The security official said Wednesday evening started off badly in terms of security arrangements, with police officers failing to report for duty at their normal posts.

He said there would normally be two police officers and four Reshebile officers at North Gate 1.

“The police officers did not pitch on the day and only one female security guard was armed with a 9mm pistol when the robbers pulled up to what is supposed to be the most secured gate.

"They stood no chance against heavily armed robbers carrying automatic rifles,” he said.

The same guard believes the police officers were also informed of the robbery threat, but nevertheless failed to guard their posts.

City Press has also learnt from an official at the Independent Police Investigative Directorate that the police were aware of the robbery even before it happened, but somehow chose to “take it lightly or totally ignore the tip-off”.

In the absence of police, a bakkie with police markings, two other vehicles fitted with blue lights and a few men dressed in blue uniforms worked as a perfect ruse for the robbers.

“They arrived at the gate and got their vehicles – a marked police bakkie, a Ford Focus and a Mercedes-Benz – registered.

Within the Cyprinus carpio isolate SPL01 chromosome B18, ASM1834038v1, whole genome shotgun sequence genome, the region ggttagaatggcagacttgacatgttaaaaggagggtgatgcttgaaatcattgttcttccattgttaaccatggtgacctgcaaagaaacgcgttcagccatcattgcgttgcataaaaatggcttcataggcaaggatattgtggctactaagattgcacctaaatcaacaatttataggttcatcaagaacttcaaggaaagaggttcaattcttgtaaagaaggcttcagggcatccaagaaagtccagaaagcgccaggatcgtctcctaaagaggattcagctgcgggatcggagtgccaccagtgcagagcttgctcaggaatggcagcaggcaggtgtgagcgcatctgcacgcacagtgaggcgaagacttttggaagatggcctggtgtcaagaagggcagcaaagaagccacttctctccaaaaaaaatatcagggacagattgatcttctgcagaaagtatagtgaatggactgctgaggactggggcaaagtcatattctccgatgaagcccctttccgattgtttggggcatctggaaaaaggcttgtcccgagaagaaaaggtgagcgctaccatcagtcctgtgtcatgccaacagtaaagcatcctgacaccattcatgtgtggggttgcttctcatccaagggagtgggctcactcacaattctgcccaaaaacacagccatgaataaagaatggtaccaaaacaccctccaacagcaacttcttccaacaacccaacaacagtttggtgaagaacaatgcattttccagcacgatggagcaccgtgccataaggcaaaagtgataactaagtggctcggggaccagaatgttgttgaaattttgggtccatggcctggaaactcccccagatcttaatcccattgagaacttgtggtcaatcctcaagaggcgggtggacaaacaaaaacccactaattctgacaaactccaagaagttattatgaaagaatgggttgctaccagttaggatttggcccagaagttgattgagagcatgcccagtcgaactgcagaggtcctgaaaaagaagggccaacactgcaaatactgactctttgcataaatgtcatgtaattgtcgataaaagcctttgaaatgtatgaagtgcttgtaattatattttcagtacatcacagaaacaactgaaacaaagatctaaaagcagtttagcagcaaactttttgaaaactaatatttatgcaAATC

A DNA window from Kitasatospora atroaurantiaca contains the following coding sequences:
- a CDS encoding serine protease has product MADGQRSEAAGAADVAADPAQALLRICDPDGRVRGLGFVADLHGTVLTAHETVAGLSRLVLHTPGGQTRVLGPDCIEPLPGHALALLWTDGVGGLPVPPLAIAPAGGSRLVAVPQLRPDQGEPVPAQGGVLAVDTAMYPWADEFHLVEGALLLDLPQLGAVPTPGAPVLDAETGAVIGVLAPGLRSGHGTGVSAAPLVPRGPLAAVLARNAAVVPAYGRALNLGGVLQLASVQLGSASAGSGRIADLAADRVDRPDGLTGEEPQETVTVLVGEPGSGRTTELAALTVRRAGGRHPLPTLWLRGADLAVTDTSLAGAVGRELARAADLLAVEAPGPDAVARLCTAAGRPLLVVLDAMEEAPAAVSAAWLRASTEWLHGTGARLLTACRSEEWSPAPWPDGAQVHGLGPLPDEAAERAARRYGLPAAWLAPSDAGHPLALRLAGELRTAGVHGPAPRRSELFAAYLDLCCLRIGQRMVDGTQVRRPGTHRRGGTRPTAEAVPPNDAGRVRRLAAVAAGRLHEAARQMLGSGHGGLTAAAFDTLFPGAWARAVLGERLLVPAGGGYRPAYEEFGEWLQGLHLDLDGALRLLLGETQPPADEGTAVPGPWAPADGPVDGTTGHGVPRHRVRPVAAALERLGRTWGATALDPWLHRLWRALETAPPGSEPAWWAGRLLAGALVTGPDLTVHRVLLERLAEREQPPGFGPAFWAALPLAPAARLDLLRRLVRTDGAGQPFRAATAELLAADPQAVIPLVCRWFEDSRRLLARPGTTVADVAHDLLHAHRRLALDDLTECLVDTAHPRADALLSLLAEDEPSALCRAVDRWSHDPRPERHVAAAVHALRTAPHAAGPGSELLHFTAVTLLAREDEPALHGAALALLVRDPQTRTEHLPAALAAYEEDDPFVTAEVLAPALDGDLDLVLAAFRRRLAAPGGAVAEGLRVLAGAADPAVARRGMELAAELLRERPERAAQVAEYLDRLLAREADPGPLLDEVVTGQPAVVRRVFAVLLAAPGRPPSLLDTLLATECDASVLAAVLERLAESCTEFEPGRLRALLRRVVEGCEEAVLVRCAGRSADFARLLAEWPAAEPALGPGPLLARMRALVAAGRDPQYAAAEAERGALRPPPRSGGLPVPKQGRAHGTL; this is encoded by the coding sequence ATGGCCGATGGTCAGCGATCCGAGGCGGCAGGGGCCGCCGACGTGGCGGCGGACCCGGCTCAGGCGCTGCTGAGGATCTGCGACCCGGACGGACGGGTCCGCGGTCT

"The problem started when they were asked to get out of their vehicles so they could be searched and verified. It was then that they pulled their guns and ordered the security officers on to the ground,” the security officer said.

“Two more security officers arrived and were ordered to join the others on the ground. Two of the robbers were left guarding the six security officers while the rest of the gang proceeded inside, where they pounced on Guardforce International Transportation security guards.”

The security officer said it was “convenient that police officers who normally escort valuable cargo from the vault to the aircraft with Guardforce did not arrive on Wednesday, leaving security guards to do it alone”.

“I believe Guardforce’s officers were caught off-guard when they saw people who looked like police officers arriving.